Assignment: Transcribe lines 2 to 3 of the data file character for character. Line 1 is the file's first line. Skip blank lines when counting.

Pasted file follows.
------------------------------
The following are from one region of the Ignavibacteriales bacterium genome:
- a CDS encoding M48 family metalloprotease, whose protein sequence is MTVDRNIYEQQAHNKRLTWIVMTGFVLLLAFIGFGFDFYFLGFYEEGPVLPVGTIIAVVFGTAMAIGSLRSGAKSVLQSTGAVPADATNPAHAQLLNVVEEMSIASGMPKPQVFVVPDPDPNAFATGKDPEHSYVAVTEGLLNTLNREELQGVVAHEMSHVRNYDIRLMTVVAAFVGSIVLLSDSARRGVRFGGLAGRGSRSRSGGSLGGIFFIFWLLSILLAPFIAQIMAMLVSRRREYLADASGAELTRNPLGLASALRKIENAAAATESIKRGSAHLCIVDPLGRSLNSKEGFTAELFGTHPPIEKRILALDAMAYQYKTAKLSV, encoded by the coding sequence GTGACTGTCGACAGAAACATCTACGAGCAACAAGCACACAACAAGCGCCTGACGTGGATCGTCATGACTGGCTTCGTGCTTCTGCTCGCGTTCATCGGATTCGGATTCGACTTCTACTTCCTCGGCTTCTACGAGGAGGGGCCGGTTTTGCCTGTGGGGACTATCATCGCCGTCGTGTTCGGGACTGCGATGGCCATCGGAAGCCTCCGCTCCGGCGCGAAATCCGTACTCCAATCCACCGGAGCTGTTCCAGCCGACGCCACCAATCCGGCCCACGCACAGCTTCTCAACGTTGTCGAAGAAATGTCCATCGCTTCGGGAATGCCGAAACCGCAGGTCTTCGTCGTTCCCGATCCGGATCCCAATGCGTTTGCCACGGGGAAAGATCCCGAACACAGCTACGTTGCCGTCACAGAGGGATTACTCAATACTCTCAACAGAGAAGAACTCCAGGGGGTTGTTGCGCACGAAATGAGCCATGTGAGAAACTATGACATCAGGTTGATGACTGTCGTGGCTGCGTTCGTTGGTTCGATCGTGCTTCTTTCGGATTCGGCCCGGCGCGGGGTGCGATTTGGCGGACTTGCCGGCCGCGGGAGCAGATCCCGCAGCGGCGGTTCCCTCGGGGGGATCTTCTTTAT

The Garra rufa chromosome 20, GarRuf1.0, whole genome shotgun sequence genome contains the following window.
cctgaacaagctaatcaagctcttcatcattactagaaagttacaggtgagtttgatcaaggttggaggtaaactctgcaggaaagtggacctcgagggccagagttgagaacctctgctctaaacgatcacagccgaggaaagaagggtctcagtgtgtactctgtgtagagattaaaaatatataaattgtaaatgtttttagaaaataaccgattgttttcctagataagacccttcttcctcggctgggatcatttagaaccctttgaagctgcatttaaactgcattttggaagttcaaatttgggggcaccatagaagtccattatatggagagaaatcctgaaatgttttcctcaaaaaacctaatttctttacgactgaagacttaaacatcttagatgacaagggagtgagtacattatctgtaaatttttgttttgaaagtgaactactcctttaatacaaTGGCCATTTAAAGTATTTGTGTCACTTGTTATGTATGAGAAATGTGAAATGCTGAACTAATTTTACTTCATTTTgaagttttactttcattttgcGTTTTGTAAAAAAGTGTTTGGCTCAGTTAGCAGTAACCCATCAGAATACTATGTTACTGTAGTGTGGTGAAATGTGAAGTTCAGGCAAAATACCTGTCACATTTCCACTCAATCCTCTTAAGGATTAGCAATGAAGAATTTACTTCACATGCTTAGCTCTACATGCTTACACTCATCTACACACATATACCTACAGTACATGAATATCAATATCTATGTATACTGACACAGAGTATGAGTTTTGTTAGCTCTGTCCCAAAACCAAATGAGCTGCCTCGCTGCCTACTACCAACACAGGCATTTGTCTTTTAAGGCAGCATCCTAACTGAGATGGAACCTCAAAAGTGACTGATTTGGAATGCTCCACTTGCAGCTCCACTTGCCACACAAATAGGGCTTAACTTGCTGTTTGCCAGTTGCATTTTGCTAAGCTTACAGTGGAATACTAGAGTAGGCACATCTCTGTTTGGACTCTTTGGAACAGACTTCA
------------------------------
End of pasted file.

- a CDS encoding M48 family metalloprotease, whose protein sequence is MTVDRNIYEQQAHNKRLTWIVMTGFVLLLAFIGFGFDFYFLGFYEEGPVLPVGTIIAVVFGTAMAIGSLRSGAKSVLQSTGAVPADATNPAHAQLLNVVEEMSIASGMPKPQVFVVPDPDPNAFATGKDPEHSYVAVTEGLLNTLNREELQGVVAHEMSHVRNYDIRLMTVVAAFVGSIVLLSDSARRGVRFGGLAGRGSRSRSGGSLGGIFFIFWLLSILLAPFIAQIMAMLVSRRREYLADASGAELTRNPLGLASALRKIENAAAATESIKRGSAHLCIVDPLGRSLNSKEGFTAELFGTHPPIEKRILALDAMAYQYKTAKLSV, encoded by the coding sequence GTGACTGTCGACAGAAACATCTACGAGCAACAAGCACACAACAAGCGCCTGACGTGGATCGTCATGACTGGCTTCGTGCTTCTGCTCGCGTTCATCGGATTCGGATTCGACTTCTACTTCCTCGGCTTCTACGAGGAGGGGCCGGTTTTGCCTGTGGGGACTATCATCGCCGTCGTGTTCGGGACTGCGATGGCCATCGGAAGCCTCCGCTCCGGCGCGAAATCCGTACTCCAATCCACCGGAGCTGTTCCAGCCGACGCCACCAATCCGGCCCACGCACAGCTTCTCAACGTTGTCGAAGAAATGTCCATCGCTTCGGGAATGCCGAAACCGCAGGTCTTCGTCGTTCCCGATCCGGATCCCAATGCGTTTGCCACGGGGAAAGATCCCGAACACAGCTACGTTGCCGTCACAGAGGGATTACTCAATACTCTCAACAGAGAAGAACTCCAGGGGGTTGTTGCGCACGAAATGAGCCATGTGAGAAACTATGACATCAGGTTGATGACTGTCGTGGCTGCGTTCGTTGGTTCGATCGTGCTTCTTTCGGATTCGGCCCGGCGCGGGGTGCGATTTGGCGGACTTGCCGGCCGCGGGAGCAGATCCCGCAGCGGCGGTTCCCTCGGGGGGATCTTCTTTAT

The Garra rufa chromosome 20, GarRuf1.0, whole genome shotgun sequence genome contains the following window.